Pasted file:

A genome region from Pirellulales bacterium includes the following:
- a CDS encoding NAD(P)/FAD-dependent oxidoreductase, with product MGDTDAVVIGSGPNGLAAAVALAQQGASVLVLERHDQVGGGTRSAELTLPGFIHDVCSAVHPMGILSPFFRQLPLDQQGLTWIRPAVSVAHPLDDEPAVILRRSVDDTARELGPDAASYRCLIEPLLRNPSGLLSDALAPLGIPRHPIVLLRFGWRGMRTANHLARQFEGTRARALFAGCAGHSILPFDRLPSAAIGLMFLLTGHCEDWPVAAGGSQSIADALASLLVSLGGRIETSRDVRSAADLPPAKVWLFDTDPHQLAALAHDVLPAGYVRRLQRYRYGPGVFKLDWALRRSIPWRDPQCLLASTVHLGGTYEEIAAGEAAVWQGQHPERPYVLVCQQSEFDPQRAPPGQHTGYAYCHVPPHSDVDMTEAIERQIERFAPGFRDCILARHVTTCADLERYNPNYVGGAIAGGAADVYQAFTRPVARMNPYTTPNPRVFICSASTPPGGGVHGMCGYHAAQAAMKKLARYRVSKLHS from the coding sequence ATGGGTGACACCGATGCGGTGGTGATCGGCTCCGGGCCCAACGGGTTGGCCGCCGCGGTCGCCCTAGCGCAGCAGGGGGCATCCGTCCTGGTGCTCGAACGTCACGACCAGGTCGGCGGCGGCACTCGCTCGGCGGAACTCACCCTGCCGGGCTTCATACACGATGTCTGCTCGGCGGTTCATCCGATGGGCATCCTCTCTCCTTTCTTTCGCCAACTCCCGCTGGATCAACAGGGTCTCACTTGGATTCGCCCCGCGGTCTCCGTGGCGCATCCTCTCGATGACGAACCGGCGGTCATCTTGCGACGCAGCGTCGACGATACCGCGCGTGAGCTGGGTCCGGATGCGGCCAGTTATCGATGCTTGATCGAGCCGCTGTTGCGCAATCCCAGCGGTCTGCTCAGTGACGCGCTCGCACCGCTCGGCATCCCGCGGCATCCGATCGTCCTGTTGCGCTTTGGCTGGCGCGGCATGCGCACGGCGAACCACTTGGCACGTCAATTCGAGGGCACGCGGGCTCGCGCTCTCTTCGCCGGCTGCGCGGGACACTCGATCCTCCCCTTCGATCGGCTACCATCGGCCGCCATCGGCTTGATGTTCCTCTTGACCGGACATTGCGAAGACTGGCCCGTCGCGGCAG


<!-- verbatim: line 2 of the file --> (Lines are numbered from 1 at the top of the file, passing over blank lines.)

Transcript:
- a CDS encoding NAD(P)/FAD-dependent oxidoreductase, with product MGDTDAVVIGSGPNGLAAAVALAQQGASVLVLERHDQVGGGTRSAELTLPGFIHDVCSAVHPMGILSPFFRQLPLDQQGLTWIRPAVSVAHPLDDEPAVILRRSVDDTARELGPDAASYRCLIEPLLRNPSGLLSDALAPLGIPRHPIVLLRFGWRGMRTANHLARQFEGTRARALFAGCAGHSILPFDRLPSAAIGLMFLLTGHCEDWPVAAGGSQSIADALASLLVSLGGRIETSRDVRSAADLPPAKVWLFDTDPHQLAALAHDVLPAGYVRRLQRYRYGPGVFKLDWALRRSIPWRDPQCLLASTVHLGGTYEEIAAGEAAVWQGQHPERPYVLVCQQSEFDPQRAPPGQHTGYAYCHVPPHSDVDMTEAIERQIERFAPGFRDCILARHVTTCADLERYNPNYVGGAIAGGAADVYQAFTRPVARMNPYTTPNPRVFICSASTPPGGGVHGMCGYHAAQAAMKKLARYRVSKLHS from the coding sequence ATGGGTGACACCGATGCGGTGGTGATCGGCTCCGGGCCCAACGGGTTGGCCGCCGCGGTCGCCCTAGCGCAGCAGGGGGCATCCGTCCTGGTGCTCGAACGTCACGACCAGGTCGGCGGCGGCACTCGCTCGGCGGAACTCACCCTGCCGGGCTTCATACACGATGTCTGCTCGGCGGTTCATCCGATGGGCATCCTCTCTCCTTTCTTTCGCCAACTCCCGCTGGATCAACAGGGTCTCACTTGGATTCGCCCCGCGGTCTCCGTGGCGCATCCTCTCGATGACGAACCGGCGGTCATCTTGCGACGCAGCGTCGACGATACCGCGCGTGAGCTGGGTCCGGATGCGGCCAGTTATCGATGCTTGATCGAGCCGCTGTTGCGCAATCCCAGCGGTCTGCTCAGTGACGCGCTCGCACCGCTCGGCATCCCGCGGCATCCGATCGTCCTGTTGCGCTTTGGCTGGCGCGGCATGCGCACGGCGAACCACTTGGCACGTCAATTCGAGGGCACGCGGGCTCGCGCTCTCTTCGCCGGCTGCGCGGGACACTCGATCCTCCCCTTCGATCGGCTACCATCGGCCGCCATCGGCTTGATGTTCCTCTTGACCGGACATTGCGAAGACTGGCCCGTCGCGGCAG